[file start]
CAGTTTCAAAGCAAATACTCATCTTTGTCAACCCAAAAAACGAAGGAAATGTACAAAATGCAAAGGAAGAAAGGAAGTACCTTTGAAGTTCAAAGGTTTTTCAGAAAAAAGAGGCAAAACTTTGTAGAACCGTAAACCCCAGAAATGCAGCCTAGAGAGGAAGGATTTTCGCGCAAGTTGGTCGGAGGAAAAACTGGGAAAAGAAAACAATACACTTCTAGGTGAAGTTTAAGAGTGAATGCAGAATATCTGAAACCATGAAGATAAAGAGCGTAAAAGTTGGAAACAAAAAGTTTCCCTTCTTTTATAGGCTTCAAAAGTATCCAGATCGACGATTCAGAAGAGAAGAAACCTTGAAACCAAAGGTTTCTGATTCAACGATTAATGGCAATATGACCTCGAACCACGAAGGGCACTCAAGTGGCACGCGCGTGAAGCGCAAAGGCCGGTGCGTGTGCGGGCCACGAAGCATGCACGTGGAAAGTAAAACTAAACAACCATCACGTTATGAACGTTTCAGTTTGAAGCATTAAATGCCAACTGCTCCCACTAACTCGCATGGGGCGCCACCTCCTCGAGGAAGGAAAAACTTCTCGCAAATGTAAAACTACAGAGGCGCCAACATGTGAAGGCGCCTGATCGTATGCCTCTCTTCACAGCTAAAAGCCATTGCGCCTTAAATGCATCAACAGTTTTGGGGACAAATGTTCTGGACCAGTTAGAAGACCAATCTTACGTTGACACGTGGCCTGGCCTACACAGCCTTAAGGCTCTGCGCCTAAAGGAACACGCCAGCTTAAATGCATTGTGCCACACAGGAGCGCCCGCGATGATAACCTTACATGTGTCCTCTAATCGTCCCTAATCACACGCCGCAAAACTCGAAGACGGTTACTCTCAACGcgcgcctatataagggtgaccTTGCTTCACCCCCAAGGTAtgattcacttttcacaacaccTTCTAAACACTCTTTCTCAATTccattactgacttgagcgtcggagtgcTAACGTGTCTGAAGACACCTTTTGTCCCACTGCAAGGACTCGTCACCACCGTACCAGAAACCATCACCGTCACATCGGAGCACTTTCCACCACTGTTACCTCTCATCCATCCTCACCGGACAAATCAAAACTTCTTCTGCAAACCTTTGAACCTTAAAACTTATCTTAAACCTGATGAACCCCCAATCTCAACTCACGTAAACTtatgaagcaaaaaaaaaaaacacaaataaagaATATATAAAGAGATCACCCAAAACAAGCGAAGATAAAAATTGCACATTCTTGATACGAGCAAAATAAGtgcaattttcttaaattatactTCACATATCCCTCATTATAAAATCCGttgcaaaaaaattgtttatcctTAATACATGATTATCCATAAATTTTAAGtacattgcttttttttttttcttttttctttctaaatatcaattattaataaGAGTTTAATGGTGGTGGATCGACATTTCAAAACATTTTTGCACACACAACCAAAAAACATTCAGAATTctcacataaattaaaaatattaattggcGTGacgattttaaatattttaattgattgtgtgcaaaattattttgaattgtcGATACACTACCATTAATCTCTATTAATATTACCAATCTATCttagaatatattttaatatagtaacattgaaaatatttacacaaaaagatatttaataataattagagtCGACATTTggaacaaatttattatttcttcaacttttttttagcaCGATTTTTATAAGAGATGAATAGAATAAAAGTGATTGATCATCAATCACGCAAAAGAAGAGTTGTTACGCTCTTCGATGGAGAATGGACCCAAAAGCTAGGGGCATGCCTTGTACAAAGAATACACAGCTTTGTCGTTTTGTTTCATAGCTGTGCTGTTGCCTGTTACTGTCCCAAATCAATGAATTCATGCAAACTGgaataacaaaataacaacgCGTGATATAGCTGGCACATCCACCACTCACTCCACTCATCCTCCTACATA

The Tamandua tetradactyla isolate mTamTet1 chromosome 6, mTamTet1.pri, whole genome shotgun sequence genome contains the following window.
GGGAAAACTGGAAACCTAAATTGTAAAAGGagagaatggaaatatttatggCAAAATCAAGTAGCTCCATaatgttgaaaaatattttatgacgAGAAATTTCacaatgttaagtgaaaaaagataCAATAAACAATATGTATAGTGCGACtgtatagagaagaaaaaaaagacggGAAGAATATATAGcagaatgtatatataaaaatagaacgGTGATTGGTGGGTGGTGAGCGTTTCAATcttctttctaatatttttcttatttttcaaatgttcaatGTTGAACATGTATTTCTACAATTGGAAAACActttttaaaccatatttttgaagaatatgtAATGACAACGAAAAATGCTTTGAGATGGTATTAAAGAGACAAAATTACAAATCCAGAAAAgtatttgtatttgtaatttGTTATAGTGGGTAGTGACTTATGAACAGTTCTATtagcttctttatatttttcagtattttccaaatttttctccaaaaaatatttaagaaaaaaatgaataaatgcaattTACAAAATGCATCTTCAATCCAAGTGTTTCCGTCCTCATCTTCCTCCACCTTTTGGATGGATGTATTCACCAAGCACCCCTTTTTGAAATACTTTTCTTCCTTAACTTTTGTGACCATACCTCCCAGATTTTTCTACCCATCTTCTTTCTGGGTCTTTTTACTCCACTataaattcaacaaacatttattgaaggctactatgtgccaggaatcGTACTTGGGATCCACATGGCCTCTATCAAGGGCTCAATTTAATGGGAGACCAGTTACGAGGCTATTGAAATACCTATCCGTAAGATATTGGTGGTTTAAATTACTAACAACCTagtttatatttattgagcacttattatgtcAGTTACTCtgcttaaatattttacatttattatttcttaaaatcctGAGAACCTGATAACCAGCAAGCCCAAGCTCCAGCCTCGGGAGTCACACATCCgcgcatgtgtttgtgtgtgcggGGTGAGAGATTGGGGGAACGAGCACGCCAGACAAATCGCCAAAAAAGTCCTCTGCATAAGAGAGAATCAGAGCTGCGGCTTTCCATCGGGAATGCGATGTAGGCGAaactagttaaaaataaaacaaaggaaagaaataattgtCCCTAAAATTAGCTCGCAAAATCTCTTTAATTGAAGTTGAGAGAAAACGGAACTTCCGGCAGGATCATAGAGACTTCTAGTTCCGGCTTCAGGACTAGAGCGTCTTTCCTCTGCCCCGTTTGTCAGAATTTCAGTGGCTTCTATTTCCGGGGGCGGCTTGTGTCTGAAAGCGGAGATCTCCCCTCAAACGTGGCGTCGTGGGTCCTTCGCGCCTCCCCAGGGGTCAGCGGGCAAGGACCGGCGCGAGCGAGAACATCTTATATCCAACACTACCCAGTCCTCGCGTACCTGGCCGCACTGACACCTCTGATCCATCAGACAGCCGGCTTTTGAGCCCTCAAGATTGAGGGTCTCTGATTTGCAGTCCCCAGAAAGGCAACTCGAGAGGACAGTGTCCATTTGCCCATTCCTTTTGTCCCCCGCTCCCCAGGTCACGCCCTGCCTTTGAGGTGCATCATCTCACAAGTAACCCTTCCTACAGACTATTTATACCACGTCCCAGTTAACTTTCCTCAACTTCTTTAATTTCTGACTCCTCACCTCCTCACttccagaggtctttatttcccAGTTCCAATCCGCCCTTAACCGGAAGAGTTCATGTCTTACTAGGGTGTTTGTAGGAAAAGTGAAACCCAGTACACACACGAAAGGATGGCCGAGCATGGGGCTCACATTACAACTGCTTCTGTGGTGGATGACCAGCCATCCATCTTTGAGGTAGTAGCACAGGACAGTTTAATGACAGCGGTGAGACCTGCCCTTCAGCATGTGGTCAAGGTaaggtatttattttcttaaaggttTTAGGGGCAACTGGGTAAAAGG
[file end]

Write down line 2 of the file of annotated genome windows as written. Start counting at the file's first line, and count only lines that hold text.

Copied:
The Tamandua tetradactyla isolate mTamTet1 chromosome 6, mTamTet1.pri, whole genome shotgun sequence genome contains the following window.